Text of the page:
SUNDAY, Dec. 13, 2020 (HealthDay News) -- Doctors are warning about the threat of COVID-19 transmission as cold weather forces people indoors. But indoor allergies could also take the joy out of your holiday season, an expert says.
Dust, mold, pets, furniture and houseplants can cause indoor allergies, said Dr. David Corry. He's a professor of medicine in the section of immunology, allergy and rheumatology at Baylor College of Medicine in Houston.
"Dust provides shelter for things that cause allergies, like mites and fungi, which are major components of dust themselves," he said in a college news release.
Corry suggests the following tips to reduce the risk of flare-ups due to indoor allergies:
Monitor humidity levels. Keeping your home dry -- at less than 50% humidity -- could reduce the growth of mold and dust mites. Try a dehumidifier if the humidity is greater than 50%.
Control dust. Regularly vacuum and clean surfaces. Don't neglect to clean areas where your pets live. Consider using a HEPA filter in rooms where you spend most of your time.
Avoid crumbs. Try to limit eating to certain locations of your home to prevent stray food remnants from promoting mold growth.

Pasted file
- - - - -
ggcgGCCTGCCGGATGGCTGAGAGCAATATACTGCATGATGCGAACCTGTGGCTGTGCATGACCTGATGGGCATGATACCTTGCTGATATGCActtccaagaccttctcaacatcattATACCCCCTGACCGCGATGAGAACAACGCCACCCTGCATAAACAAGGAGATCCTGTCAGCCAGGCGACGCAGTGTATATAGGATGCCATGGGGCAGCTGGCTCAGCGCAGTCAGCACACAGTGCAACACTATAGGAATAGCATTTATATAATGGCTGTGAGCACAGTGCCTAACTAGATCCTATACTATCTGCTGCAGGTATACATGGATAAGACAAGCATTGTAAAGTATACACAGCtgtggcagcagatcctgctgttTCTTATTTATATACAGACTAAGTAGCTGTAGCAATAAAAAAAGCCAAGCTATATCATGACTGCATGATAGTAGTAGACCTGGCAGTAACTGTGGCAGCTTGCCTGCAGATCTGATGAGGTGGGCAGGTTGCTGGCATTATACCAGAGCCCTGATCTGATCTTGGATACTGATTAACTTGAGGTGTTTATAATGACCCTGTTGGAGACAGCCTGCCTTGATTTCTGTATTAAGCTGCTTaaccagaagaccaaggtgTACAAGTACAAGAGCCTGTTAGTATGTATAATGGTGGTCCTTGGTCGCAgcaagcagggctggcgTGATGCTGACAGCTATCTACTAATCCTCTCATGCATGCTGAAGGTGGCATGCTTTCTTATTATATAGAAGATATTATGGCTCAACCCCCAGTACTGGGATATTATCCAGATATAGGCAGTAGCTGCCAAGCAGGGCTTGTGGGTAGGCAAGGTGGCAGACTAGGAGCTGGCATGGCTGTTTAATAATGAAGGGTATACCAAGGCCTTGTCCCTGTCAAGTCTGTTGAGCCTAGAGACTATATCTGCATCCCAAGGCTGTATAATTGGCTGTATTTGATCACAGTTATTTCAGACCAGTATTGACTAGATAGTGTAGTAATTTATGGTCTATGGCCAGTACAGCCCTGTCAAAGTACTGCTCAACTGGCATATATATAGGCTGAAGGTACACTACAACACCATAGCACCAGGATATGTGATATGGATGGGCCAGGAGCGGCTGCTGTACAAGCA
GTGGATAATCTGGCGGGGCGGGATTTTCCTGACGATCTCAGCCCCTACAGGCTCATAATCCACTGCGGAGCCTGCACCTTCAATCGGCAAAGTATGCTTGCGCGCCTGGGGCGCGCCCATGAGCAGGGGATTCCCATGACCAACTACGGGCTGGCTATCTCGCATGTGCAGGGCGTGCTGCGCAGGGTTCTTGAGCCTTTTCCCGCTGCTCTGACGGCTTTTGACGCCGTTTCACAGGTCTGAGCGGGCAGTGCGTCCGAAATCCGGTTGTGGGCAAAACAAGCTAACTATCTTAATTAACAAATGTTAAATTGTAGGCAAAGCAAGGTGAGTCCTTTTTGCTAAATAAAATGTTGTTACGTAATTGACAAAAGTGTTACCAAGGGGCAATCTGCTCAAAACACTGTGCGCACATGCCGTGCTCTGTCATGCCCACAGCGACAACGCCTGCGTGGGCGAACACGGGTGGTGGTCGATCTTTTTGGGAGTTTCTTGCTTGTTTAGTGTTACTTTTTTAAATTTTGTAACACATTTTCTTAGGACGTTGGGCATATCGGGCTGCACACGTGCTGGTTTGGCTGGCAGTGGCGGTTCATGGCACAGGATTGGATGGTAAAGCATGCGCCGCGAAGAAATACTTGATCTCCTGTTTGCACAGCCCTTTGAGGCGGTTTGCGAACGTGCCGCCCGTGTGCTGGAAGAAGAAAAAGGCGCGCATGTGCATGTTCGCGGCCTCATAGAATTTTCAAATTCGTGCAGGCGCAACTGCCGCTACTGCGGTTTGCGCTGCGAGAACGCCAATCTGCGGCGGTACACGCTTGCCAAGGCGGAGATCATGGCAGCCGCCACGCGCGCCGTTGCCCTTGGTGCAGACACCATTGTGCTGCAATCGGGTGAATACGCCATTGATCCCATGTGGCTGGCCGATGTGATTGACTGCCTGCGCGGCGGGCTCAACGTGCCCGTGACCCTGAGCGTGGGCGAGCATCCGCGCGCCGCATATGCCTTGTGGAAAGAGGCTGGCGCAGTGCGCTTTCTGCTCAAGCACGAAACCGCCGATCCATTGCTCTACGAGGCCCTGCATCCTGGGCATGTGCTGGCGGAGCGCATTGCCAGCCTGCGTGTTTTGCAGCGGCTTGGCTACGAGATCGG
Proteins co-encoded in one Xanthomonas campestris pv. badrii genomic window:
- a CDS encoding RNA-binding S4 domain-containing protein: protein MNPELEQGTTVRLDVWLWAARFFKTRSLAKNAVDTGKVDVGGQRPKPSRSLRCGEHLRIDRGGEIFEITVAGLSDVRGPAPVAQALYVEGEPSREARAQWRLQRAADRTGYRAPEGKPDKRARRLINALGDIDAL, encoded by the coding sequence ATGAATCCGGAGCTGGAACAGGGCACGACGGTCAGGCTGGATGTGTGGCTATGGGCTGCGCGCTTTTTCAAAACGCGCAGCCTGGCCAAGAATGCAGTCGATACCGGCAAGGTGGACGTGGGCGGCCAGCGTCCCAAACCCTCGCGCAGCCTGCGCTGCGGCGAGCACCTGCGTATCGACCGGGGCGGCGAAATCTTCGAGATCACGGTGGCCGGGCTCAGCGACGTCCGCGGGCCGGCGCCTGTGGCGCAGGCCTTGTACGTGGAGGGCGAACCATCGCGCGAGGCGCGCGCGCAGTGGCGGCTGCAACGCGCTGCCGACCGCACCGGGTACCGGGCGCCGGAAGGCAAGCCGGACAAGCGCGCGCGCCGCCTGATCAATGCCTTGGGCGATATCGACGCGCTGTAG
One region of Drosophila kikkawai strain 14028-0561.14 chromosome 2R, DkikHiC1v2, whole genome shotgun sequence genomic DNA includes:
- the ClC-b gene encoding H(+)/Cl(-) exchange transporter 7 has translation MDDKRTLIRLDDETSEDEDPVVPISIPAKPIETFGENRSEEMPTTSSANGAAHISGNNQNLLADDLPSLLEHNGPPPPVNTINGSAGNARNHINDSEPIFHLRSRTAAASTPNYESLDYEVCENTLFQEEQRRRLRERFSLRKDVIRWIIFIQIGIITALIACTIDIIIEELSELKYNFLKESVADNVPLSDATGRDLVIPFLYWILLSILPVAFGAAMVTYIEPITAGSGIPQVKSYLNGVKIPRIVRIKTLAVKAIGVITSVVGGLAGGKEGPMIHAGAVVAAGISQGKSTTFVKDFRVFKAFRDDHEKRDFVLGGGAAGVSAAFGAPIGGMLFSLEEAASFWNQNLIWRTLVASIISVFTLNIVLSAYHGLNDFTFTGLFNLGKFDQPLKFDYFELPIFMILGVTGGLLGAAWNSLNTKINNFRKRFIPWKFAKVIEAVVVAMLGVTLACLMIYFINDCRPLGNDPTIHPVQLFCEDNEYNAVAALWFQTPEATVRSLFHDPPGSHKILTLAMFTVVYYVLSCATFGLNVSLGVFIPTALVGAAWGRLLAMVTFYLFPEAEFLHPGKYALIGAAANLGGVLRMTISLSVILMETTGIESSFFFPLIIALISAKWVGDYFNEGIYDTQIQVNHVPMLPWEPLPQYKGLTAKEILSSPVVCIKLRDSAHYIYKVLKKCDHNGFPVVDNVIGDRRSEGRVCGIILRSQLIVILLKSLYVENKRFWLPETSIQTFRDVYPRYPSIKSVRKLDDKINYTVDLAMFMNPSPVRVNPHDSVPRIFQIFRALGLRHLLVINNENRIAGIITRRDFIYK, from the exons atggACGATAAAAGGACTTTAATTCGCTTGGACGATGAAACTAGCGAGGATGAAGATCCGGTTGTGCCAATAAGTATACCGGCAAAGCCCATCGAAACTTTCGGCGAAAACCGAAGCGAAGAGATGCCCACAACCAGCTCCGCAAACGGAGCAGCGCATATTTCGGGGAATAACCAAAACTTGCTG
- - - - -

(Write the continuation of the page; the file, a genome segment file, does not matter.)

Seal any cracks. Make sure your home is sealed properly so that bugs, dirt and humidity can't get in.
Consider removing carpeting. Carpets tend to trap allergens, molds and dust mites. If you have carpeting or throw rugs, vacuum regularly to prevent buildup of dust and dander.
Change your bedding regularly. Cover your pillows and mattresses in allergen-proof covers. Avoid cloth furniture if possible. Change HVAC filters regularly.
Holiday decorations can also trigger allergies because they often collect dust during storage. Keep decorations in tightly sealed bags that are stored in a cool, dry place, Corry recommended.
When you take out your holiday decorations, do so outdoors to limit your exposure to dust that can accumulate on them, he said.
"Also keep in mind that live trees used as holiday decorations and certain holiday plants can be extremely allergenic," Corry said. "If you struggle with allergies, consider plastic alternatives."
The American Academy of Allergy, Asthma, and Immunology offers advice on mold allergy.
SOURCE: Baylor College of Medicine, news release, Dec. 7, 2020